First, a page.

Problems with evidence based practice

 

To start, it is important that we highlight what evidence-based practice is. Evidence-based practice is a concept imported from medicine in the early 90’s and is meant to be used as a tool to help minimise error in treatment selection when it comes to achieving the best clinical outcomes.  There are three basic principles to evidence-based practice;

 

  • The best available research on a treatment intervention about whether and why it works.
  • The use of a health professional's judgement to assess a patient's condition and the likely benefit of said treatment intervention.
  • Consideration of patients values and beliefs

 

Though, if we were to summarise nicely, evidence-based practice is the application of the best available research in conjunction with the clinician's expertise and judgement. So, what is this supposed problem with evidence-based practice? After all, evidence is confirmation, affirmation, testimony, testament, the metaphorical smoking gun.

 

What are the barriers to evidence-based practice?

In theory, evidence-based practice is the shining beacon of health professions, something we must try to adhere to and stick to as much as possible. It is the supposed “gold standard”. There is a need to draw on both a health professional's clinical experience and the best external evidence while being influenced by our patient’s wishes. Clinical practices can quickly become out of date with the overwhelming amount of evidence that is consistently updated. It can be a delicate balancing act trying to treat patients in the most evidenced supported way by ensuring you have the time to access the evidence itself.

Non-adherence to practice guidelines remains the major barrier to the successful practice of evidence-based medicine. After reviewing the literature, there are consistent themes that arise;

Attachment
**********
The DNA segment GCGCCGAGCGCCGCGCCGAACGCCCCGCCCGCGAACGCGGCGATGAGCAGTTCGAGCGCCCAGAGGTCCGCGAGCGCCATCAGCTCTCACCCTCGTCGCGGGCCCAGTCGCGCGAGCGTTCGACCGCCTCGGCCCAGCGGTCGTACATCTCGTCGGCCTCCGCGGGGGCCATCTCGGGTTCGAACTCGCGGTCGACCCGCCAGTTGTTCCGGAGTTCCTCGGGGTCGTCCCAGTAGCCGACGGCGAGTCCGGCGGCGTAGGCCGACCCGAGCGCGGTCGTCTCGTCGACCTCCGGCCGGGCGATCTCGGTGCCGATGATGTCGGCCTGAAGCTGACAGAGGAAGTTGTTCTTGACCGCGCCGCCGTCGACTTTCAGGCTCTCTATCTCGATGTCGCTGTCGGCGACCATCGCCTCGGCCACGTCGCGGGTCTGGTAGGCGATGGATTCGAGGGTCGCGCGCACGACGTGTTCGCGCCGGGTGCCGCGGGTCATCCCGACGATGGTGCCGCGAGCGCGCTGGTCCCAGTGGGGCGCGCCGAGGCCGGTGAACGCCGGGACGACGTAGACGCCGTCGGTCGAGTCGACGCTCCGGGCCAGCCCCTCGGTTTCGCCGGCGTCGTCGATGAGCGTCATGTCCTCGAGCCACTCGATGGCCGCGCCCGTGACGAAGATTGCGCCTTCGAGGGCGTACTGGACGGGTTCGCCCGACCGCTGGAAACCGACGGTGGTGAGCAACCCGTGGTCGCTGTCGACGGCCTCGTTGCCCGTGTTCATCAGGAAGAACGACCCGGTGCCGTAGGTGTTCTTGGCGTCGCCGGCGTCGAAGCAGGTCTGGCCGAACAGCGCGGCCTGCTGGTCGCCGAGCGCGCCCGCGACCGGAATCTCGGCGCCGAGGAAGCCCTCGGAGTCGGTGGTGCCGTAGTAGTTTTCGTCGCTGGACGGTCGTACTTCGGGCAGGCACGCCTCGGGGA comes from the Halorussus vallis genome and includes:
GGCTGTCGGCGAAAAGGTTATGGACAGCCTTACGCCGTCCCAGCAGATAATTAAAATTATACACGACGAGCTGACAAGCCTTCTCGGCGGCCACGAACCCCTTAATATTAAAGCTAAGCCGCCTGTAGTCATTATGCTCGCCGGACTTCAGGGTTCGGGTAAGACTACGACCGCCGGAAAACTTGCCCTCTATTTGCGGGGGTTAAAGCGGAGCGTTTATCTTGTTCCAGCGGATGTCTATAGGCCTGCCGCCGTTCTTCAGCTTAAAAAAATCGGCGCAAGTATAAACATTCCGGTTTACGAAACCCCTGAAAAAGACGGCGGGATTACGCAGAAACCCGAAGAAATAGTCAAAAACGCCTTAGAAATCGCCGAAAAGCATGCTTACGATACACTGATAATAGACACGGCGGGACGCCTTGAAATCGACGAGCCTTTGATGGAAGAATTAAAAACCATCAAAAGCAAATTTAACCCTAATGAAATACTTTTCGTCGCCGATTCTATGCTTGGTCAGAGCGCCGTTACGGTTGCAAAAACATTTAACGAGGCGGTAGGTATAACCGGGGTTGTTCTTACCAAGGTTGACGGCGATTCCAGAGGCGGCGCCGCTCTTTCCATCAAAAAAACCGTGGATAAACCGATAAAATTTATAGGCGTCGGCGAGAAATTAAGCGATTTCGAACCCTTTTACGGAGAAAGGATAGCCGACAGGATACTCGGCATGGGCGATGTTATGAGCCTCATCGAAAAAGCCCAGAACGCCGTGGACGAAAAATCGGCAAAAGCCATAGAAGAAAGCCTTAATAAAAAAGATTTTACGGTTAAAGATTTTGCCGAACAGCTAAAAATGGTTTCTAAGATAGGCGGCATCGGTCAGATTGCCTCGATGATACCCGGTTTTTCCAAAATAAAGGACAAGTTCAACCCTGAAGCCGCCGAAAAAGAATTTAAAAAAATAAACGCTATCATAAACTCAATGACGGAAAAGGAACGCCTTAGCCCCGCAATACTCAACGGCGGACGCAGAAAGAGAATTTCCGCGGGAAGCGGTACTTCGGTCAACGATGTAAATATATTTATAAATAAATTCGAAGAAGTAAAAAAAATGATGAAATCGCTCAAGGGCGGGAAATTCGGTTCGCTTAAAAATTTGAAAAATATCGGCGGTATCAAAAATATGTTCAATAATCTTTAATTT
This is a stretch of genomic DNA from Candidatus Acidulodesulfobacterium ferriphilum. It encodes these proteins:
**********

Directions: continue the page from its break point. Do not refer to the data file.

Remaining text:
• The findings of clinical research cannot be applied to an individual patient. Every patient is different from the last and the results of a study do not take into account the patient’s own unique circumstances.
  • Clinical expertise and patient preference often override what the evidence may suggest. Patient’s have greater access to clinical information than ever before and may often fall into the realm of being considered an “expert patient” due to the nature of many chronic conditions. A patient may decline treatment that the clinical circumstances indicate is the best course of action.
  • Being able to access the best evidence. Evidence is both numerous and plentiful but where do you start? In addition, unless you have access to a higher educational login, a lot of research will exist behind pay walls. It does not make economic sense to pay for something that may ultimately have no value or influence on your clinical practice.
  • Education about evidence-based practice. A challenge that faces many clinicians is the opportunity to obtain the skills necessary to find and analyse the latest research. This is something that can be resolved via education but again there is a lack of time for the education to take place.
  • Difficulties in developing basic guidelines for some lesser common conditions may exist due to a lack of evidence upon which to base these means progress can be slow.